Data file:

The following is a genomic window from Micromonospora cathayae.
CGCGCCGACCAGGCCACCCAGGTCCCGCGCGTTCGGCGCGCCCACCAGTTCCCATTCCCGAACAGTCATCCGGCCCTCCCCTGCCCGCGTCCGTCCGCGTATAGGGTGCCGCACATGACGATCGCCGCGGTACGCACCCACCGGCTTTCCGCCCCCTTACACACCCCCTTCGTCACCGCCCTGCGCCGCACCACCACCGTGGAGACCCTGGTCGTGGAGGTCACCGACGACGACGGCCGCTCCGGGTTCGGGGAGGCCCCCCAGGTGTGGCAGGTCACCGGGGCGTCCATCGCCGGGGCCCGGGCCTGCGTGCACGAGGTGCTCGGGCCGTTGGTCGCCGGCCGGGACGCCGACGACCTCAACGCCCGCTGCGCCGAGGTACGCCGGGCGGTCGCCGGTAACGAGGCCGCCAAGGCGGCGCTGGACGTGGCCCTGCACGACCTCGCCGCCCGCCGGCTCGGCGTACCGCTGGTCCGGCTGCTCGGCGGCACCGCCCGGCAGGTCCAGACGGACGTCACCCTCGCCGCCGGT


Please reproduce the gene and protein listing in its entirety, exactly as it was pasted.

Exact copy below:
The following is a genomic window from Micromonospora cathayae.
CGCGCCGACCAGGCCACCCAGGTCCCGCGCGTTCGGCGCGCCCACCAGTTCCCATTCCCGAACAGTCATCCGGCCCTCCCCTGCCCGCGTCCGTCCGCGTATAGGGTGCCGCACATGACGATCGCCGCGGTACGCACCCACCGGCTTTCCGCCCCCTTACACACCCCCTTCGTCACCGCCCTGCGCCGCACCACCACCGTGGAGACCCTGGTCGTGGAGGTCACCGACGACGACGGCCGCTCCGGGTTCGGGGAGGCCCCCCAGGTGTGGCAGGTCACCGGGGCGTCCATCGCCGGGGCCCGGGCCTGCGTGCACGAGGTGCTCGGGCCGTTGGTCGCCGGCCGGGACGCCGACGACCTCAACGCCCGCTGCGCCGAGGTACGCCGGGCGGTCGCCGGTAACGAGGCCGCCAAGGCGGCGCTGGACGTGGCCCTGCACGACCTCGCCGCCCGCCGGCTCGGCGTACCGCTGGTCCGGCTGCTCGGCGGCACCGCCCGGCAGGTCCAGACGGACGTCACCCTCGCCGCCGGT